Liquid Limit (Item 9): The average of the liquid limits measured for samples from the first 5 feet (1.5 m) of subgrade (test methods AASHTO T89 or ASTM D4318).

Maximum Laboratory Dry Density (Item 10): The maximum laboratory dry density in pounds per cubic foot for the subgrade material.

Optimum Laboratory Moisture Content (Item 11): The optimum moisture content obtained in the laboratory to the nearest tenth of a percent (0.1 percent) for the subgrade.

Test Used to Measure Maximum Dry Density (Item 12): A code, provided on data sheet 21, indicates whether standard AASHTO, modified AASHTO, or some other test method is used to establish the maximum dry density and optimum moisture content.

Compactive Energy for "Other" Method (Item 13): The compactive energy in foot-pounds per cubic inch applied if some test method is used other than the standard AASHTO or modified AASHTO. If the standard or modified AASHTO is used, leave this space blank.

In Situ Dry Density (Percent of Optimum) (Items 14 through 16): The number of tests conducted, and the mean, minimum, maximum, and standard deviation of field measurements of in-place dry density for the subgrade as a percentage of the maximum lab dry density. In situ dry density may be measured successfully by several procedures. These include the rubber-balloon method (AASHTO T205 (ASTM D2167)), the sand cone method (AASHTO T191 (ASTM D1556)), or nuclear methods (AASHTO T238).

In Situ Moisture Content (Percent of Optimum) (Items 17 through 19): The number of tests conducted, and the mean, minimum, maximum, and standard deviation of field measurements of in-place subgrade moisture content as a percent of the optimum moisture content obtained in the laboratory. This moisture content data is to be based on the same tests as for the dry density data above. Values should be recorded to the nearest tenth of a percent (0.1 percent).

In Situ Dry Density (pcf) (Items 20 through 22): The number of tests conducted, and the mean, minimum, maximum, and standard deviation of field measurements of in-place dry density in pounds per cubic foot for the subgrade. This data item need not be entered if both the maximum laboratory dry density and the in situ dry density as a percent of maximum dry density have been reported.

In Situ Moisture Content (Items 23 through 25): The number of tests conducted, and the mean, minimum, maximum, and standard deviation of field measurements of in-place subgrade moisture in percent of dry weight of the material. This moisture content data is to be based on the same tests used for the dry density data above, and need not be entered if the optimum laboratory moisture content and the in situ moisture content as a percent of optimum have been reported. Values should be recorded to the nearest tenth of a percent (0.1 percent).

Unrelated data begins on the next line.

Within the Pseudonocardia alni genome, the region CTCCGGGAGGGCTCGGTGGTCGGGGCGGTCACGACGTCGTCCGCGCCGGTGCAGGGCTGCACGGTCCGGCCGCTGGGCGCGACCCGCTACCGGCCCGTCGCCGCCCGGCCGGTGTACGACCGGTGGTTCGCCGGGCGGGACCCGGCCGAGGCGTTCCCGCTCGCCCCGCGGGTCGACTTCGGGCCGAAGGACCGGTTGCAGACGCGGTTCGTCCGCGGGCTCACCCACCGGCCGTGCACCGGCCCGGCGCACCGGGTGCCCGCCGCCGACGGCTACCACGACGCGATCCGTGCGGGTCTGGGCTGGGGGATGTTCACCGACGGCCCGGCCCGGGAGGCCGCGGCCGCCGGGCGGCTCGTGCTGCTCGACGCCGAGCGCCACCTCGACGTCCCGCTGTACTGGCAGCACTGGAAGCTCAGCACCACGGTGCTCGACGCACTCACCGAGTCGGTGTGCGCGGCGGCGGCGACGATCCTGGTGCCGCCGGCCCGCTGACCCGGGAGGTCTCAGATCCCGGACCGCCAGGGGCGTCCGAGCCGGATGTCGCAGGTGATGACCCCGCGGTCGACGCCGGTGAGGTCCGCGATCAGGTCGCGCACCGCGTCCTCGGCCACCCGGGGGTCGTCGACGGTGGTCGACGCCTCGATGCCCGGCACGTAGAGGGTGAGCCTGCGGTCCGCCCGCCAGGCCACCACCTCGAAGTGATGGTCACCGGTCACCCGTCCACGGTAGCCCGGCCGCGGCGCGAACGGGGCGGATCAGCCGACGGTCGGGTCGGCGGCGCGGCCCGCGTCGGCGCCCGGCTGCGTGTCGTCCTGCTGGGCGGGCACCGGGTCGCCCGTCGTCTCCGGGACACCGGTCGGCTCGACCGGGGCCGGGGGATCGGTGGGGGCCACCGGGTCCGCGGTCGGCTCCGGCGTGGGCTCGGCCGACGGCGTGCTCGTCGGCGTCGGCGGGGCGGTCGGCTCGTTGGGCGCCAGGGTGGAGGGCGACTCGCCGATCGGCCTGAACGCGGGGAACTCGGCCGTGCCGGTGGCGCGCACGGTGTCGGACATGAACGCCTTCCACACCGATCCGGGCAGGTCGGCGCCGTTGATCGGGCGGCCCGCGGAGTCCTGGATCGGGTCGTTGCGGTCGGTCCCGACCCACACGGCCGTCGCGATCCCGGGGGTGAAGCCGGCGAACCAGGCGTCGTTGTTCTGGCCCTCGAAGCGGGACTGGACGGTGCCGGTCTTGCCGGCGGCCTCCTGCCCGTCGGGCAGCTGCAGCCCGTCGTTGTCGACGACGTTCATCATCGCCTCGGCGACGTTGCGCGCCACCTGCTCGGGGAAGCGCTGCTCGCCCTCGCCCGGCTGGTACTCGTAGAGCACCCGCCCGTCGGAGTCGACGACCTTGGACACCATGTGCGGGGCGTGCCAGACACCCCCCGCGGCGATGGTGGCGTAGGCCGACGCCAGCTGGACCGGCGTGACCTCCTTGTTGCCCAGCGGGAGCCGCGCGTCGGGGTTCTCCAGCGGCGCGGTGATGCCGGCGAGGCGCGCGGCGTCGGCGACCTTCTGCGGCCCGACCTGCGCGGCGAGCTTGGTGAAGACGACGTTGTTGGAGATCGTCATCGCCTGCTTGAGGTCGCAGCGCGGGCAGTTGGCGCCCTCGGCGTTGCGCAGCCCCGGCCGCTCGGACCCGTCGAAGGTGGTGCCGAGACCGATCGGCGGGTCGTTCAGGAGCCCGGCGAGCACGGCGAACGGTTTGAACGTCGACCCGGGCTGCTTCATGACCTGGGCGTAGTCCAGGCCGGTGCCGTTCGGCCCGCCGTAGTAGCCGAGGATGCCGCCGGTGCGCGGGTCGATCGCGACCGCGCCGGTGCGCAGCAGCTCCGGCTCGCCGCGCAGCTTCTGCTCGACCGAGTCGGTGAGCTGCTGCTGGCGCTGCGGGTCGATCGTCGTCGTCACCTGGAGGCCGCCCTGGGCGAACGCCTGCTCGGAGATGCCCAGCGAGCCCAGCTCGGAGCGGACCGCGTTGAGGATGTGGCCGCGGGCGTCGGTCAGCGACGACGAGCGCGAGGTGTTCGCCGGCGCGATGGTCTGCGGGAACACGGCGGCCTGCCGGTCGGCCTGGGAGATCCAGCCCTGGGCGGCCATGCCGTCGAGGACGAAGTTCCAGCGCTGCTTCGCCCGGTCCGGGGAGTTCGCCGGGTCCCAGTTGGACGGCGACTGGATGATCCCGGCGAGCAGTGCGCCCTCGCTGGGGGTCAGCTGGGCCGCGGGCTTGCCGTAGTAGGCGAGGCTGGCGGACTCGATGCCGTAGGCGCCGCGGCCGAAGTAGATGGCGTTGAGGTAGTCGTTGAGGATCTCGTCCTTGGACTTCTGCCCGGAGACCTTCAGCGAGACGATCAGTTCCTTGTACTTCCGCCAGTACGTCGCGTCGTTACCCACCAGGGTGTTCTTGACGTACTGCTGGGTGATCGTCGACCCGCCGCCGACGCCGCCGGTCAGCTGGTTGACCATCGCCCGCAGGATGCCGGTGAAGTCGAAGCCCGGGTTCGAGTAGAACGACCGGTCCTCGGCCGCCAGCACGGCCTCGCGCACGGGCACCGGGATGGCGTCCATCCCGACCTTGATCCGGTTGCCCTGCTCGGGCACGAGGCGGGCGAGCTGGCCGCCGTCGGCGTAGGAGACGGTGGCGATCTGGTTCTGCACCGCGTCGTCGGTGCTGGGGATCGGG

2.2.23 Subgrade Data (Continued) (Sheet 22)

This data sheet is for continuation of the data on sheet 21 and is completed for each GPS test section. For SPS projects, the properties of the predominant subgrade type encountered on the project should be entered on this data sheet per the instructions for data sheet 21.

Individual data elements are:

Relative Density of Cohesionless Free-Draining Soil (Items 1 through 4): For cohesionless free-draining soils only. If more than 12 percent by weight of the subgrade is passing the No. 200 (75-µm) sieve or is otherwise known to not be free-draining, enter "N" in these spaces. Otherwise, the following values are requested: 1) minimum and maximum densities in pcf to the nearest tenth (0.1 pcf), as determined by test method ASTM D2049 (measured density); 2) mean relative density in percent to the nearest tenth (0.1 percent) and number of tests conducted; 3) minimum and maximum mean relative densities in percent to the nearest tenth (0.1 percent); and 4) standard deviation of relative density in percent to the nearest tenth (0.1 percent). The calculated relative densities and standard deviation of relative density are related to the in situ dry densities in pcf recorded on sheet 21, and are calculated using those field densities and the minimum and maximum densities from test method D2049.

Soil Suction (Item 5): A value for soil suction (negative pore water pressure) to the nearest tenth of a ton per square foot (0.1 tsf) determined by AASHTO T273.